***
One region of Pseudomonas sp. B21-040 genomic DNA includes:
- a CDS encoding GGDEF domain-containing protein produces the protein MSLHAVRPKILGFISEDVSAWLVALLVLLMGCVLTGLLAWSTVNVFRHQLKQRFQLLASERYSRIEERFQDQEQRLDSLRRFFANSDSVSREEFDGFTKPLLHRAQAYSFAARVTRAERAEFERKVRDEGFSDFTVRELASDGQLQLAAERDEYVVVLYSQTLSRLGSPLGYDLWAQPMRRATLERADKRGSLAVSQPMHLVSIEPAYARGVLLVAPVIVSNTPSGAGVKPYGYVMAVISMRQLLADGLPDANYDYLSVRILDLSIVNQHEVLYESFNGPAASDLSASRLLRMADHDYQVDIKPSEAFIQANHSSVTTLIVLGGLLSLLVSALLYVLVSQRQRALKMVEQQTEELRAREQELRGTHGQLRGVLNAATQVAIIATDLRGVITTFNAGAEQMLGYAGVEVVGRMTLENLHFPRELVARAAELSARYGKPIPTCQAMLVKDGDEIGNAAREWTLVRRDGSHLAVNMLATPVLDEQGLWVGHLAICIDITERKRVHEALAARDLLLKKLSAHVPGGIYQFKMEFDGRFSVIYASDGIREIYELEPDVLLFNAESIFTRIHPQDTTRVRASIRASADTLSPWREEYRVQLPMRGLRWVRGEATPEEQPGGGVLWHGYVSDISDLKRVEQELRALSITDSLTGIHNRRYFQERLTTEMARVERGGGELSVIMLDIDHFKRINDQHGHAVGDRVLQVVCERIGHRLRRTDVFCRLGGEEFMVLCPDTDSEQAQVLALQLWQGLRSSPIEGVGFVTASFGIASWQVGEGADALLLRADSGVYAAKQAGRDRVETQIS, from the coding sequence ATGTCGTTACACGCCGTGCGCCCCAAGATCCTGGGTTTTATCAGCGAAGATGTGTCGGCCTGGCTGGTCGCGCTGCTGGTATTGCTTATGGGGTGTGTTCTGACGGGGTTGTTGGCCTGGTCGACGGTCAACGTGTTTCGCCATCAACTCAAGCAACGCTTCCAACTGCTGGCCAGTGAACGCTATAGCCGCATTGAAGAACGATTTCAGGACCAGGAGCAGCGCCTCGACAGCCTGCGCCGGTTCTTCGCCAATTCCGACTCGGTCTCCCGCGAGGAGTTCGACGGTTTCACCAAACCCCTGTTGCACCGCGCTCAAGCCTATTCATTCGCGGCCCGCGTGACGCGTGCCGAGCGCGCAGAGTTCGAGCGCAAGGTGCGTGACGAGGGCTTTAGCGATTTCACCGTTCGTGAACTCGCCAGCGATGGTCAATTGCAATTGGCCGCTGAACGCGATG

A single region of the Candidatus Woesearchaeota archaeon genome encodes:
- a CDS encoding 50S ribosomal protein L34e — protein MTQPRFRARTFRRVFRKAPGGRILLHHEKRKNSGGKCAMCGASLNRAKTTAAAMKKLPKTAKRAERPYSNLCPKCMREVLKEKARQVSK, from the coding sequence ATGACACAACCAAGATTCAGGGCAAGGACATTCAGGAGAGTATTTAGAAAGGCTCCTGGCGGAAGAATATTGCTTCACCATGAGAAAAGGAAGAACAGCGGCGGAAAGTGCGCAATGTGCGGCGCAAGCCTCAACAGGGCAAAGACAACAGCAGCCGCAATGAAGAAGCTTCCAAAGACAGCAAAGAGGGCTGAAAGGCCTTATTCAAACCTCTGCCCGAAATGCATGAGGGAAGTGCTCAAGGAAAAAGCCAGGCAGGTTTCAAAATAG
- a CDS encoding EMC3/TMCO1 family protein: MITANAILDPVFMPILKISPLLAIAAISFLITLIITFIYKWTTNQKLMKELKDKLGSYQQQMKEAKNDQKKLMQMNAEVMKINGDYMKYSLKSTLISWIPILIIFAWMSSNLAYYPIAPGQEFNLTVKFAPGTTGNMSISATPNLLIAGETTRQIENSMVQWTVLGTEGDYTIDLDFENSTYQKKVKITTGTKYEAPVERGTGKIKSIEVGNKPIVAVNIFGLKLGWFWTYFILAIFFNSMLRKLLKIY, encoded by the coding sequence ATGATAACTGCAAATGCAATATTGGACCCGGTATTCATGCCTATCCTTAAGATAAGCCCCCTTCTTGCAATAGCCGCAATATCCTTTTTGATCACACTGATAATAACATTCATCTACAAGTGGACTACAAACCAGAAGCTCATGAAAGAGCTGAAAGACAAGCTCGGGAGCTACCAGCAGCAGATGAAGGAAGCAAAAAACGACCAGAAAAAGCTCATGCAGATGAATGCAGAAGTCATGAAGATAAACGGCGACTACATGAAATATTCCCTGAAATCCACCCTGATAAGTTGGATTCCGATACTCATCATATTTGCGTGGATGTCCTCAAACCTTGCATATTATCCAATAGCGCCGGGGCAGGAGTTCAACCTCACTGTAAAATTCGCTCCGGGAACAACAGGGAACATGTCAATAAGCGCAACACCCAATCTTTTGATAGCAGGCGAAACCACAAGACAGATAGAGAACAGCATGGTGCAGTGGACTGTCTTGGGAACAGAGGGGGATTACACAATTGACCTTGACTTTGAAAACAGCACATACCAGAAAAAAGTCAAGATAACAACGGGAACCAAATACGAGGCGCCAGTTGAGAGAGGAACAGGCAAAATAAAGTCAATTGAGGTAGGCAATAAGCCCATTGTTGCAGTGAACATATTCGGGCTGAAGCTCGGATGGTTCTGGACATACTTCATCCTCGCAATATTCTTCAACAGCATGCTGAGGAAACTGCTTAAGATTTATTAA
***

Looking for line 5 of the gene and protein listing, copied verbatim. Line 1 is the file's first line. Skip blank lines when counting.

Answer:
- a CDS encoding EMC3/TMCO1 family protein: MITANAILDPVFMPILKISPLLAIAAISFLITLIITFIYKWTTNQKLMKELKDKLGSYQQQMKEAKNDQKKLMQMNAEVMKINGDYMKYSLKSTLISWIPILIIFAWMSSNLAYYPIAPGQEFNLTVKFAPGTTGNMSISATPNLLIAGETTRQIENSMVQWTVLGTEGDYTIDLDFENSTYQKKVKITTGTKYEAPVERGTGKIKSIEVGNKPIVAVNIFGLKLGWFWTYFILAIFFNSMLRKLLKIY, encoded by the coding sequence ATGATAACTGCAAATGCAATATTGGACCCGGTATTCATGCCTATCCTTAAGATAAGCCCCCTTCTTGCAATAGCCGCAATATCCTTTTTGATCACACTGATAATAACATTCATCTACAAGTGGACTACAAACCAGAAGCTCATGAAAGAGCTGAAAGACAAGCTCGGGAGCTACCAGCAGCAGATGAAGGAAGCAAAAAACGACCAGAAAAAGCTCATGCAGATGAATGCAGAAGTCATGAAGATAAACGGCGACTACATGAAATATTCCCTGAAATCCACCCTGATAAGTTGGATTCCGATACTCATCATATTTGCGTGGATGTCCTCAAACCTTGCATATTATCCAATAGCGCCGGGGCAGGAGTTCAACCTCACTGTAAAATTCGCTCCGGGAACAACAGGGAACATGTCAATAAGCGCAACACCCAATCTTTTGATAGCAGGCGAAACCACAAGACAGATAGAGAACAGCATGGTGCAGTGGACTGTCTTGGGAACAGAGGGGGATTACACAATTGACCTTGACTTTGAAAACAGCACATACCAGAAAAAAGTCAAGATAACAACGGGAACCAAATACGAGGCGCCAGTTGAGAGAGGAACAGGCAAAATAAAGTCAATTGAGGTAGGCAATAAGCCCATTGTTGCAGTGAACATATTCGGGCTGAAGCTCGGATGGTTCTGGACATACTTCATCCTCGCAATATTCTTCAACAGCATGCTGAGGAAACTGCTTAAGATTTATTAA